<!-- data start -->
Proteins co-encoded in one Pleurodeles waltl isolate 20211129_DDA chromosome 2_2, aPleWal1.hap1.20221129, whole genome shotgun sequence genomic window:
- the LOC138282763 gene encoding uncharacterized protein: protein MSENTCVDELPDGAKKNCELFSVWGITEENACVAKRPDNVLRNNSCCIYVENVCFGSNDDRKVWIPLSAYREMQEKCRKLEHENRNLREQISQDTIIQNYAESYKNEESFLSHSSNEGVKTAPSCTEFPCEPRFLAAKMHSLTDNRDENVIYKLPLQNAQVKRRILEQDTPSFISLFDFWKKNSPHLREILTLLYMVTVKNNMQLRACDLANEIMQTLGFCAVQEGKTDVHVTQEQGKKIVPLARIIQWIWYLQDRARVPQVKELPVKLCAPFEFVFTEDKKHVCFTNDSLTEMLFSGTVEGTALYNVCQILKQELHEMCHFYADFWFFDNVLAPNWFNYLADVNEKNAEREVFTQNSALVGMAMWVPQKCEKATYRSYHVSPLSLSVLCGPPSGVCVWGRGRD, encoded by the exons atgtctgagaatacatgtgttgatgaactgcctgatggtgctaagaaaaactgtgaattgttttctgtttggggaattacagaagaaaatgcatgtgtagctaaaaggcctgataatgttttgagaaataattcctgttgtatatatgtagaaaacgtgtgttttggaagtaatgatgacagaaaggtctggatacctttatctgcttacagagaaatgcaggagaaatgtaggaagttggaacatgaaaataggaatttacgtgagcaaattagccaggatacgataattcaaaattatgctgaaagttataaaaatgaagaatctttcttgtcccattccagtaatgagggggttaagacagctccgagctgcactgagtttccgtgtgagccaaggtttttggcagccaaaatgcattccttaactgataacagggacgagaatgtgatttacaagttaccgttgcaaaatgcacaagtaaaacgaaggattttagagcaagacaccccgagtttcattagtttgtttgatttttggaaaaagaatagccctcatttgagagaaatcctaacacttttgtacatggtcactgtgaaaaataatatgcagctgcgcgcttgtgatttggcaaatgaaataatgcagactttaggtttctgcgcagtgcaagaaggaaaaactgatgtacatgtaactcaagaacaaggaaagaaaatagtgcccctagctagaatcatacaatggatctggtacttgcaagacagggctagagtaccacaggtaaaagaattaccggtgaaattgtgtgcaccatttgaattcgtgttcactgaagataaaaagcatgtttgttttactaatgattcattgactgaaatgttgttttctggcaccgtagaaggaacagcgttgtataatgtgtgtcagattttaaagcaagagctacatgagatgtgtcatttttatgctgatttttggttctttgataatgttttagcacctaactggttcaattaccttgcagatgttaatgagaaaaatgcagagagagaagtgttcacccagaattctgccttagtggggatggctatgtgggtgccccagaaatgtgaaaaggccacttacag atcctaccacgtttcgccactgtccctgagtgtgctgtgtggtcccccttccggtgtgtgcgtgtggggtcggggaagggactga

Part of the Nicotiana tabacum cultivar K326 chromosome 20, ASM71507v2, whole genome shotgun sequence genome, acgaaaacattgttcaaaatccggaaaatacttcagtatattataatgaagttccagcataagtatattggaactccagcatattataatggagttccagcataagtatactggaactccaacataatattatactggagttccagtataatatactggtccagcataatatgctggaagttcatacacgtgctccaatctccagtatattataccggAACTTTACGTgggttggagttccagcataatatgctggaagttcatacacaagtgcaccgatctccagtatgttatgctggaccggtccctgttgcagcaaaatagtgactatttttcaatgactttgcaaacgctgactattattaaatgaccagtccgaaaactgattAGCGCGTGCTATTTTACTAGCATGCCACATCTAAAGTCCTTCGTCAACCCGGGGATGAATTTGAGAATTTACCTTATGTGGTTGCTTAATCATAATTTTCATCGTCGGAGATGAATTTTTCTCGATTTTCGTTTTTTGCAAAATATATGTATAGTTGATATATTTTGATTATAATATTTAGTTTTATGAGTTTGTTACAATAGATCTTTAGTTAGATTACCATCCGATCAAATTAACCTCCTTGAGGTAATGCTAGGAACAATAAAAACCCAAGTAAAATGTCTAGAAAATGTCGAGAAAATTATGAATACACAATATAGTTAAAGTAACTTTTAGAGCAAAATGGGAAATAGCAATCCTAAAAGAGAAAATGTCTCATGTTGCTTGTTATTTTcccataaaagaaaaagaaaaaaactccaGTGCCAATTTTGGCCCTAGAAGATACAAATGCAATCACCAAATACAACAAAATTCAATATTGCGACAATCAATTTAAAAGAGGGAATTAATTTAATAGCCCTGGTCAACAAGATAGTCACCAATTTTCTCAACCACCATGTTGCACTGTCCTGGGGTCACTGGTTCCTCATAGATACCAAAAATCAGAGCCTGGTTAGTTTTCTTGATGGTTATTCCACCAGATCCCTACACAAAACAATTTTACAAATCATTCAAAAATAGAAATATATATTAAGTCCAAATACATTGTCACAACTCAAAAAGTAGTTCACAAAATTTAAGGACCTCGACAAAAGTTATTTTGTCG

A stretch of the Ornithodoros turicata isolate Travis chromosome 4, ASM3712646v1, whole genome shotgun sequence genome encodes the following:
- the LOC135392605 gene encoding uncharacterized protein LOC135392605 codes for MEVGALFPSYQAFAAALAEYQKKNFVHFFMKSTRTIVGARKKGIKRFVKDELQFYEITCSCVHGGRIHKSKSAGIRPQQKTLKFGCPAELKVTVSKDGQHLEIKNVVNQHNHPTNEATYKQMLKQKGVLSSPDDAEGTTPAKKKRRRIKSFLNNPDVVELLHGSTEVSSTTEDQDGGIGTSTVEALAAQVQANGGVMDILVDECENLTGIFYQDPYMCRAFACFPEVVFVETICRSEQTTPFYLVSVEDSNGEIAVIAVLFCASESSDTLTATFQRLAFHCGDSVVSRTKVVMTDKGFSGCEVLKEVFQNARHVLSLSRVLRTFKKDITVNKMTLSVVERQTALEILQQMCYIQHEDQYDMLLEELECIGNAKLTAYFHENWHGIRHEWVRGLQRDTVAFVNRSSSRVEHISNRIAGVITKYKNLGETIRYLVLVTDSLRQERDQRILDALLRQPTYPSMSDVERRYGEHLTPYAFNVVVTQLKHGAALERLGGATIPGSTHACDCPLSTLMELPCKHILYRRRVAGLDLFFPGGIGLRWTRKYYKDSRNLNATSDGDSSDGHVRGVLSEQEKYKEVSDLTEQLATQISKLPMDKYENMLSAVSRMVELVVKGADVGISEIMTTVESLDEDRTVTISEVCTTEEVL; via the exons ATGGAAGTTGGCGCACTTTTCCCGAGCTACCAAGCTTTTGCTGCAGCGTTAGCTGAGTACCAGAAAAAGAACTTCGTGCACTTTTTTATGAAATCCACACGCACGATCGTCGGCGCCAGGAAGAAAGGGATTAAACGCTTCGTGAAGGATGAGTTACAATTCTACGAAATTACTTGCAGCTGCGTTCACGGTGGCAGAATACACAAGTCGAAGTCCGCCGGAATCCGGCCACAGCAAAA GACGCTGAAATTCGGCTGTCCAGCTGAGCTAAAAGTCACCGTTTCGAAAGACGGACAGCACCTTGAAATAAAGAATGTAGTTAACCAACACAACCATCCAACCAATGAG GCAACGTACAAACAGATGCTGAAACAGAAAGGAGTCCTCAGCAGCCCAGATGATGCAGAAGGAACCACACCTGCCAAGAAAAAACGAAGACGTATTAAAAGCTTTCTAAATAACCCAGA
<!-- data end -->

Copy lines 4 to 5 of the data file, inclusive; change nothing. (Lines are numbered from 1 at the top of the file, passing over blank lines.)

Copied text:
A stretch of the Ornithodoros turicata isolate Travis chromosome 4, ASM3712646v1, whole genome shotgun sequence genome encodes the following:
- the LOC135392605 gene encoding uncharacterized protein LOC135392605 codes for MEVGALFPSYQAFAAALAEYQKKNFVHFFMKSTRTIVGARKKGIKRFVKDELQFYEITCSCVHGGRIHKSKSAGIRPQQKTLKFGCPAELKVTVSKDGQHLEIKNVVNQHNHPTNEATYKQMLKQKGVLSSPDDAEGTTPAKKKRRRIKSFLNNPDVVELLHGSTEVSSTTEDQDGGIGTSTVEALAAQVQANGGVMDILVDECENLTGIFYQDPYMCRAFACFPEVVFVETICRSEQTTPFYLVSVEDSNGEIAVIAVLFCASESSDTLTATFQRLAFHCGDSVVSRTKVVMTDKGFSGCEVLKEVFQNARHVLSLSRVLRTFKKDITVNKMTLSVVERQTALEILQQMCYIQHEDQYDMLLEELECIGNAKLTAYFHENWHGIRHEWVRGLQRDTVAFVNRSSSRVEHISNRIAGVITKYKNLGETIRYLVLVTDSLRQERDQRILDALLRQPTYPSMSDVERRYGEHLTPYAFNVVVTQLKHGAALERLGGATIPGSTHACDCPLSTLMELPCKHILYRRRVAGLDLFFPGGIGLRWTRKYYKDSRNLNATSDGDSSDGHVRGVLSEQEKYKEVSDLTEQLATQISKLPMDKYENMLSAVSRMVELVVKGADVGISEIMTTVESLDEDRTVTISEVCTTEEVL; via the exons ATGGAAGTTGGCGCACTTTTCCCGAGCTACCAAGCTTTTGCTGCAGCGTTAGCTGAGTACCAGAAAAAGAACTTCGTGCACTTTTTTATGAAATCCACACGCACGATCGTCGGCGCCAGGAAGAAAGGGATTAAACGCTTCGTGAAGGATGAGTTACAATTCTACGAAATTACTTGCAGCTGCGTTCACGGTGGCAGAATACACAAGTCGAAGTCCGCCGGAATCCGGCCACAGCAAAA GACGCTGAAATTCGGCTGTCCAGCTGAGCTAAAAGTCACCGTTTCGAAAGACGGACAGCACCTTGAAATAAAGAATGTAGTTAACCAACACAACCATCCAACCAATGAG GCAACGTACAAACAGATGCTGAAACAGAAAGGAGTCCTCAGCAGCCCAGATGATGCAGAAGGAACCACACCTGCCAAGAAAAAACGAAGACGTATTAAAAGCTTTCTAAATAACCCAGA